Getting the grade takes a toll. Here’s how to avoid finals week burnout

Studying in his dorm, Isaac Diggs studies for his upcoming final exams. The freshman in computer engineering has a stressful upcoming week. (Rowan Jones | Collegian Media Group)

An old saying goes “there is no success without sacrifice,” but that sacrifice could result in big consequences that surpass when you get the grade. Here are some things to pay attention to during these last weeks of the semester.


As winter break approaches, it is also the time of the semester were procrastination reaches its peak. As the clock ticks away to our impending academic doom, procrastinating is a quite exciting solution.

Carol Moran-Brown, senior director of the Counseling Center at Champlain College in Burlington, Vermont, said, “Staying stress-free is important, but stress is not inherently bad for students. There is an ideal level of stress for each one of us, which helps motivate us to do our best. When we are functioning at that ideal level, we are sufficiently pushed to do our best, yet not paralyzed by the results of excessive stress. The goal is to find the ideal stress level and then try to stay there.”

By taking each task one-by-one and properly managing your time, you can avoid cramming for finals. Leaving all your tasks until the very end can make information harder to retain and puts your health at risk.

Skipping meals

Not having time to exercise is often an excuse made, but also healthy eating can drop to the bottom of your priorities list during finals week. What might not always be mentioned is that healthy foods can boost your well-being and academic performance in multiple ways.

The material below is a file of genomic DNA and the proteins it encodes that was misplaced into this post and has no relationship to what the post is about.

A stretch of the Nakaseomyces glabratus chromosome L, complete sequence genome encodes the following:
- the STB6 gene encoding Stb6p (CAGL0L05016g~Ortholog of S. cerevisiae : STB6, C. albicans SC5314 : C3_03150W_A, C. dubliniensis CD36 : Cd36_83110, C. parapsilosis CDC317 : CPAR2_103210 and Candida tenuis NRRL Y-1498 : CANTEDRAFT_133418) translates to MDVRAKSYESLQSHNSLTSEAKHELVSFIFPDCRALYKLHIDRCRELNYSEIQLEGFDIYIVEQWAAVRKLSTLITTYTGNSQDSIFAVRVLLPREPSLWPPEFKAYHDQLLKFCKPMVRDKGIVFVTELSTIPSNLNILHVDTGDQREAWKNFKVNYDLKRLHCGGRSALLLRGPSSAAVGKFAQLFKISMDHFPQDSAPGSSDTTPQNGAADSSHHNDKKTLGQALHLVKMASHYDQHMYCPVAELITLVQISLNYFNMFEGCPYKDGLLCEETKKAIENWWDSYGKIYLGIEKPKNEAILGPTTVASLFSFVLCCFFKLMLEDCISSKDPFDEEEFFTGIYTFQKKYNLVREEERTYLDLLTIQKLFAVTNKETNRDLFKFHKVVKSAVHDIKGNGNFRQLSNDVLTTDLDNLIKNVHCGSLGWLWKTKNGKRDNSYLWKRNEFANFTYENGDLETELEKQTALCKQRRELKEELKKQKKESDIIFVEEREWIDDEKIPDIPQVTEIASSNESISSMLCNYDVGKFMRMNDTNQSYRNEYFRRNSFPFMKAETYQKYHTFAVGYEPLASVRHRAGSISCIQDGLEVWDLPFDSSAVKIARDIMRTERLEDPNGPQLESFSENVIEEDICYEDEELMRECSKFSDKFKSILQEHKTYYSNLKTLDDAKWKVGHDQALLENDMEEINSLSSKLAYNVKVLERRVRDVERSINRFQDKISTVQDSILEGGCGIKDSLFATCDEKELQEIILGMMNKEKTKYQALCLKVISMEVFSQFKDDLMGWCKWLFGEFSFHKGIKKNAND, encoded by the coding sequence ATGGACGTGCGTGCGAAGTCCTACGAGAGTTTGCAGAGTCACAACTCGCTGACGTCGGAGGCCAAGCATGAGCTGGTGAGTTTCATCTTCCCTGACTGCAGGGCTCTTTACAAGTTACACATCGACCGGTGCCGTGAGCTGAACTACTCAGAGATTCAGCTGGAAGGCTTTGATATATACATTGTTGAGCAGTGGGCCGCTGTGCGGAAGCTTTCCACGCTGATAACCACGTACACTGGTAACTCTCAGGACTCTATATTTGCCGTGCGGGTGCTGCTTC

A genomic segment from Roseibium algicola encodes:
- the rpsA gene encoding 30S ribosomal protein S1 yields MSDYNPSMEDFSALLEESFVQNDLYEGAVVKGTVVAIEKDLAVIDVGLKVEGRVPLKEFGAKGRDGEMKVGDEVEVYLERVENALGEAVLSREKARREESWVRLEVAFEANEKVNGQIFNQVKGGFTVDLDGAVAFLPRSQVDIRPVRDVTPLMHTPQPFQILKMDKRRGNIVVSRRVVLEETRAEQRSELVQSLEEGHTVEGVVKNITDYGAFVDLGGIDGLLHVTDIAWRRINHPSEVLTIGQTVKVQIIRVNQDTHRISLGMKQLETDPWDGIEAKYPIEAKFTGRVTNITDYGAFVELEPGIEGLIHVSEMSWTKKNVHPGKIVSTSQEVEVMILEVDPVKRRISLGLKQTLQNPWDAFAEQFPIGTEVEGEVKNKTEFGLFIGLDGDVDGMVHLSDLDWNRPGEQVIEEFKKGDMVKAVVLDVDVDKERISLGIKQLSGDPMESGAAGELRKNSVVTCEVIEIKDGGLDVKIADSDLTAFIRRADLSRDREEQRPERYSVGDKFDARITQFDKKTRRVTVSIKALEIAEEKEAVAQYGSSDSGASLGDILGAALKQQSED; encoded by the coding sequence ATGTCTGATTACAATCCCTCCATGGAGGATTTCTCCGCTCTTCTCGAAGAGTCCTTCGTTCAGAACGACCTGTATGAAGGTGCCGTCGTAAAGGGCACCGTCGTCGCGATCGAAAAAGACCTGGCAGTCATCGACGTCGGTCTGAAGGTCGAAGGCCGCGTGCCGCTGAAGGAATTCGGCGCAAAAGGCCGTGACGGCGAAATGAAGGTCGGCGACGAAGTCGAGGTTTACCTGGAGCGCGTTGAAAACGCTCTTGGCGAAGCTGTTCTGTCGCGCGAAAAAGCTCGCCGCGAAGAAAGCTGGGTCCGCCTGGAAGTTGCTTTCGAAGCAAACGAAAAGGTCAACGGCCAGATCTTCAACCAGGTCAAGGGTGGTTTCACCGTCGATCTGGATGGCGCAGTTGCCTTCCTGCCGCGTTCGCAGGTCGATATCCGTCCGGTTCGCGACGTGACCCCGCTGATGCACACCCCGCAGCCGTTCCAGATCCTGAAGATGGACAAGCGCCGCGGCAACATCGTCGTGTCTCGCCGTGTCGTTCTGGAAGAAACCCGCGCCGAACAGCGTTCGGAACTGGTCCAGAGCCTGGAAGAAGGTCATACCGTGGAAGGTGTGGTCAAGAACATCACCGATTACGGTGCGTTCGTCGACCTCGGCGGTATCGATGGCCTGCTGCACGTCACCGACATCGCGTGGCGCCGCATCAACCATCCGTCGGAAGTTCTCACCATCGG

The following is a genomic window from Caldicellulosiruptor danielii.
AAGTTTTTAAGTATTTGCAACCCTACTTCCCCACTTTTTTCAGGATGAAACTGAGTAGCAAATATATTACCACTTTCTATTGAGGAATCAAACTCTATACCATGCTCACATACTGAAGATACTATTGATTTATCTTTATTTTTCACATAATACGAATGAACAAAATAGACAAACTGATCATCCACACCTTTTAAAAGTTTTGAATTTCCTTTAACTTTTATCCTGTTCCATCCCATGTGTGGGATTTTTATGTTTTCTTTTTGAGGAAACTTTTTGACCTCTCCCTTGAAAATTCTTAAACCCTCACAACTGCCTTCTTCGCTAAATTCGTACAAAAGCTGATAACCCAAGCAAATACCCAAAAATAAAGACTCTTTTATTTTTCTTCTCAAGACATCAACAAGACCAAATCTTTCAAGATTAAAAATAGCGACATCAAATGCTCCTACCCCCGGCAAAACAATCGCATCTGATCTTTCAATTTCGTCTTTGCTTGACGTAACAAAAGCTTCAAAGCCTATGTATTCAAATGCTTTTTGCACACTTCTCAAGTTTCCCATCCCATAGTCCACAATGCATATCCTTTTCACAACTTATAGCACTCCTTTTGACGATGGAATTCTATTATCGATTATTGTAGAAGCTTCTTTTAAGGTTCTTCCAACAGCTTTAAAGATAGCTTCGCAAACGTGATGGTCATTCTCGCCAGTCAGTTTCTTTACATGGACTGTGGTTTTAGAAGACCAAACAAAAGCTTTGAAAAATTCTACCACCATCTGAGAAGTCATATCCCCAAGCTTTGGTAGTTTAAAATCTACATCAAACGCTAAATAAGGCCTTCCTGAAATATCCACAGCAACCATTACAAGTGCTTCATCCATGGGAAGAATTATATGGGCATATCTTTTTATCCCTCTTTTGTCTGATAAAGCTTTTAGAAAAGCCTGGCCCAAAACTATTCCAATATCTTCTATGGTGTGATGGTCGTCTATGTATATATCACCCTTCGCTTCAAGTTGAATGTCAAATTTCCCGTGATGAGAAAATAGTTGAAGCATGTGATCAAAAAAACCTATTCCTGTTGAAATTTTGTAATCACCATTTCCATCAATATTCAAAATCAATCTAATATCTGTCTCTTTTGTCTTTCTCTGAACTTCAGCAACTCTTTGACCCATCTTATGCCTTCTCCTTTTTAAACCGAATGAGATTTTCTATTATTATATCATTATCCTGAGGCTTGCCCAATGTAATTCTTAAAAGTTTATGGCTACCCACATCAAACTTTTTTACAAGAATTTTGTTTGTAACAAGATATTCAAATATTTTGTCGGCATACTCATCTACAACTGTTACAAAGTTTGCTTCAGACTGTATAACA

Caffeinated drinks are often the best ally to keep us energized and concentrated for an extended period, but also how and what you eat can have a powerful influence on your energy levels.

Eating healthy foods at regular intervals helps you perform well throughout the day and avoids putting your immune system at risk.

High risk of stress and depression

Eating is critical to keep your body energized but also to keep your mental health in check. In a recent study, the British Journal of Psychiatry compared participants that ate a whole food diet and those that ate a diet filled with processed foods, finding that those that consumed more of the whole foods or less of the processed foods were less likely to become depressed.

The life of a college student can be very stressful, especially during the last weeks of the semester. A study conducted by MentalHelp in 2016 reported that 89 percent of college students were stressed at least two to four times per semester, and 30 percent said they were stressed for almost the entire semester.

Students exposed to chronic stress can suffer some long-term side effects, such as diabetes and depression.

K-State campus resources

K-State’s Manhattan campus has multiple resources that students can utilize during this period. Receiving tutoring and counseling is nothing to be ashamed of.

To reach the Kansas State Counseling Services, visit their website at For more information on tutoring, visit